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Paul Krugman Talks to Bill Moyers About How to Speed Recovery -- And Why He Doesn't Want to Run the Treasury

"I probably have more influence doing what I do now than I would if I were inside trying to do the court power games that come with any White House...," Krugman said on "Moyers & Company."

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I'm a lot more afraid, actually, of the great -- the entire southwest of the United States turning into a dustbowl because of climate change, right? So sure, by all means, let's think about it. But it should not be dominating our policy discussion now.

BILL MOYERS: As you know, we're heading toward another knockdown, drag out, shoot it out at the O.K. Corral fight over raising the debt ceiling in a few weeks. President Obama has already said he will not negotiate on raising the debt ceiling. Here's what he said.

BARACK OBAMA: I will not have another debate with this Congress over whether or not they should pay the bills that they’ve already racked up through the laws that they passed. Let me repeat. We can’t not pay bills that we’ve already incurred.

BILL MOYERS: And here's the response he got the next day from Republican Senator Pat Toomey of Pennsylvania.

PAT TOOMEY: Our opportunity here is on the debt ceiling. The president's made it very clear; he doesn't even want to have a discussion about it, because he knows this is where we have leverage. We Republicans need to be willing to tolerate a temporary partial government shutdown, which is what that could mean, and insist that we get off the road to Greece, because that's the road we're on right now. We only can solve this problem by getting spending under control and restructuring the entitlement programs. There is no tax solution to this; it's a spending solution. And if this president doesn't want to go there, we're going to have to force it and we're going to have to force it over the debt ceiling.

PAUL KRUGMAN: This is a guy walking into a crowded room and saying, "I have a bomb strapped to my chest, and if you don't give me what I want, I'm going to blow up everybody, including myself." And is that a credible threat? Well, there're some pretty crazy people there. And it might be that they're willing to do it.

But by the same token, Obama cannot get into this because then you have government in the hands of -- never mind the Constitution, the government is run by whoever is most willing to wreak havoc with our whole system of -- with the nation. We cannot allow ourselves to be blackmailed into spending cuts, partly because blackmail should not be part of how the U.S. operates, and partly because spending cuts would be disastrous right now. So Obama's right to say he doesn't negotiate. I'd like to know exactly what he will do if it turns out that there is not a quorum of sane people in the Republican party.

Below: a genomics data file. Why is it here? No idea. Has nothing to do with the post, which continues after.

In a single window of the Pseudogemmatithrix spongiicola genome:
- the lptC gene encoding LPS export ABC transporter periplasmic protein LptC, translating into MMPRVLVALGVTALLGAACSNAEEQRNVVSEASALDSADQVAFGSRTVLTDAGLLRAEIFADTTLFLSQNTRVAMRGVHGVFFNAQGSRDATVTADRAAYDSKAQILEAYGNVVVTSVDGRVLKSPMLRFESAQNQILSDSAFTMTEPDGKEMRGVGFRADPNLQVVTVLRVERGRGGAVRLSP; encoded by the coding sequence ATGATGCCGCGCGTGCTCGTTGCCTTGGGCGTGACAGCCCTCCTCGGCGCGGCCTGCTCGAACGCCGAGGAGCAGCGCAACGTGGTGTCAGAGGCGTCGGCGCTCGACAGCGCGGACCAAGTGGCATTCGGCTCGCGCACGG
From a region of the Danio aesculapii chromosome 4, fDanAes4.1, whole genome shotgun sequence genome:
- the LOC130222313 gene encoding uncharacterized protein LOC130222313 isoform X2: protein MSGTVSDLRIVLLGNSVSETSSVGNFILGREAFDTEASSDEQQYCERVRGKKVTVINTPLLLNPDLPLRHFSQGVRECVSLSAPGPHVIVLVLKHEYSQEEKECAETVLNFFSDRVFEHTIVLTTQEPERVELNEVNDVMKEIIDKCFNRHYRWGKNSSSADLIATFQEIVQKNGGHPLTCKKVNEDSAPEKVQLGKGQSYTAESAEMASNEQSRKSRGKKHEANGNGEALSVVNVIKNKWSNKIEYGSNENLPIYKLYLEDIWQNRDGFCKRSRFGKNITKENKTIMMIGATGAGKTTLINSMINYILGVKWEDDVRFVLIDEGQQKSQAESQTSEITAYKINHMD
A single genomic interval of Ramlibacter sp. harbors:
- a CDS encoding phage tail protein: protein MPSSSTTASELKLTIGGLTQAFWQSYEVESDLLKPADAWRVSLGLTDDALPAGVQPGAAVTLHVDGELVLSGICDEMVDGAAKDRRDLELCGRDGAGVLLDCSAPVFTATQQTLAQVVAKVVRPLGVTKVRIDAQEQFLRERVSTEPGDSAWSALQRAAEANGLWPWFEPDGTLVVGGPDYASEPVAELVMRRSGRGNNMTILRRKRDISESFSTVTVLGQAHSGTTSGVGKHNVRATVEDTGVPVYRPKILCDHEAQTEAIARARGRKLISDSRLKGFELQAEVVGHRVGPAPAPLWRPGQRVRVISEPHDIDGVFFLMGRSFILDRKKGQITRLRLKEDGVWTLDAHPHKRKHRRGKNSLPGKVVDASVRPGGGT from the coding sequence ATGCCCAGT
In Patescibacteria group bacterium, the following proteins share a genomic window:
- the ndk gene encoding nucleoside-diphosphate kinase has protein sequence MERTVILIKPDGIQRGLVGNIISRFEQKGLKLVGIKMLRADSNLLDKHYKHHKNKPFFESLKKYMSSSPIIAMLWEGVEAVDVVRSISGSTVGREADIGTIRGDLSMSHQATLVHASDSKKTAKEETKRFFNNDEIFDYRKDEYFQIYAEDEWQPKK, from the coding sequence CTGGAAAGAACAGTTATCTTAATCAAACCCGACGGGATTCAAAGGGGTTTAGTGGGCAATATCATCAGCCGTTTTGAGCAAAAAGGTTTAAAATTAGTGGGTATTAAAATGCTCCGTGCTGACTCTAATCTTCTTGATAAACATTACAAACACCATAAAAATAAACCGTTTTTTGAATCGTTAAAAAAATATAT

BILL MOYERS: If you were Secretary of the Treasury, what would you recommend he do?

PAUL KRUGMAN: I'm for whatever gimmick works. So the most dignified is to say, "Look, this is ridiculous. You are giving the president -- effectively Congress is giving the president inconsistent instructions. It's passed bills mandating spending. It's passed bills that give us inadequate revenue to cover that spending which requires that we borrow. And then you're saying, 'I can't borrow.' Well, you know.

And my reading of the Constitution is I have to obey the due legislative process and go ahead and do this borrowing to meet the bills that we've already incurred, as the president said." That's sort of what people are calling the Fourteenth Amendment solution, that basically it's unconstitutional to give into this debt limit thing. I guess that's your best solution. They don't think that that's workable then you go for anything at hand. And there is this wonderful bit about the platinum coin.

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